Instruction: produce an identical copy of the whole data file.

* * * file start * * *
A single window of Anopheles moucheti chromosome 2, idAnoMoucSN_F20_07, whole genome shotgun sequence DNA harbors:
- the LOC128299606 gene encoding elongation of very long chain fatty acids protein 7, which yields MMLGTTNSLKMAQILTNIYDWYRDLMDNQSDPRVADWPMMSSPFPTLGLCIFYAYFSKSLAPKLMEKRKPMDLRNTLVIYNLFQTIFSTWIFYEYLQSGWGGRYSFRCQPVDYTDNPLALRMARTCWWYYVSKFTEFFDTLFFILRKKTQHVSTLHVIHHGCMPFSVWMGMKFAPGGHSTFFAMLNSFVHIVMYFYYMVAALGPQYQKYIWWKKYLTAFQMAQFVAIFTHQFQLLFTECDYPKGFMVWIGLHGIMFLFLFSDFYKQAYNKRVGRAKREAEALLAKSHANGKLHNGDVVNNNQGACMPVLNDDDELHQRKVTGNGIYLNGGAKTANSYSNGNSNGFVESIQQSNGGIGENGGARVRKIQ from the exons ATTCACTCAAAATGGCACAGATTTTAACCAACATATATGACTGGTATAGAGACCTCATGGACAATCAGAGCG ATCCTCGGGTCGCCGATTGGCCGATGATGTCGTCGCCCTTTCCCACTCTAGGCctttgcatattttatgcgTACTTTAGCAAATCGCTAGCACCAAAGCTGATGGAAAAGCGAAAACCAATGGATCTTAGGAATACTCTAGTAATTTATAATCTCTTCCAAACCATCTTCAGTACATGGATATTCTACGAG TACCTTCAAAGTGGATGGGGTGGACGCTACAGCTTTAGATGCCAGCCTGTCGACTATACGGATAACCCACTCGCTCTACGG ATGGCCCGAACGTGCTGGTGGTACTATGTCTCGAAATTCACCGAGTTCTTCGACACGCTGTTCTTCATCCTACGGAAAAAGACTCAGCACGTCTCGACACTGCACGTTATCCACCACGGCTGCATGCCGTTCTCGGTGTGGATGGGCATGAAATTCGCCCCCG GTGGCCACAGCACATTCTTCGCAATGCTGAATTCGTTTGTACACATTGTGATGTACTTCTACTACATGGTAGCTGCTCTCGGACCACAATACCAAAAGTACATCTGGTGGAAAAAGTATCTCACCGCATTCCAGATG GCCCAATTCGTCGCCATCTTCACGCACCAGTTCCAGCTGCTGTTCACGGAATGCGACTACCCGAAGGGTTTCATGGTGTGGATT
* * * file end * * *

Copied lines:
A single window of Anopheles moucheti chromosome 2, idAnoMoucSN_F20_07, whole genome shotgun sequence DNA harbors:
- the LOC128299606 gene encoding elongation of very long chain fatty acids protein 7, which yields MMLGTTNSLKMAQILTNIYDWYRDLMDNQSDPRVADWPMMSSPFPTLGLCIFYAYFSKSLAPKLMEKRKPMDLRNTLVIYNLFQTIFSTWIFYEYLQSGWGGRYSFRCQPVDYTDNPLALRMARTCWWYYVSKFTEFFDTLFFILRKKTQHVSTLHVIHHGCMPFSVWMGMKFAPGGHSTFFAMLNSFVHIVMYFYYMVAALGPQYQKYIWWKKYLTAFQMAQFVAIFTHQFQLLFTECDYPKGFMVWIGLHGIMFLFLFSDFYKQAYNKRVGRAKREAEALLAKSHANGKLHNGDVVNNNQGACMPVLNDDDELHQRKVTGNGIYLNGGAKTANSYSNGNSNGFVESIQQSNGGIGENGGARVRKIQ from the exons ATTCACTCAAAATGGCACAGATTTTAACCAACATATATGACTGGTATAGAGACCTCATGGACAATCAGAGCG ATCCTCGGGTCGCCGATTGGCCGATGATGTCGTCGCCCTTTCCCACTCTAGGCctttgcatattttatgcgTACTTTAGCAAATCGCTAGCACCAAAGCTGATGGAAAAGCGAAAACCAATGGATCTTAGGAATACTCTAGTAATTTATAATCTCTTCCAAACCATCTTCAGTACATGGATATTCTACGAG TACCTTCAAAGTGGATGGGGTGGACGCTACAGCTTTAGATGCCAGCCTGTCGACTATACGGATAACCCACTCGCTCTACGG ATGGCCCGAACGTGCTGGTGGTACTATGTCTCGAAATTCACCGAGTTCTTCGACACGCTGTTCTTCATCCTACGGAAAAAGACTCAGCACGTCTCGACACTGCACGTTATCCACCACGGCTGCATGCCGTTCTCGGTGTGGATGGGCATGAAATTCGCCCCCG GTGGCCACAGCACATTCTTCGCAATGCTGAATTCGTTTGTACACATTGTGATGTACTTCTACTACATGGTAGCTGCTCTCGGACCACAATACCAAAAGTACATCTGGTGGAAAAAGTATCTCACCGCATTCCAGATG GCCCAATTCGTCGCCATCTTCACGCACCAGTTCCAGCTGCTGTTCACGGAATGCGACTACCCGAAGGGTTTCATGGTGTGGATT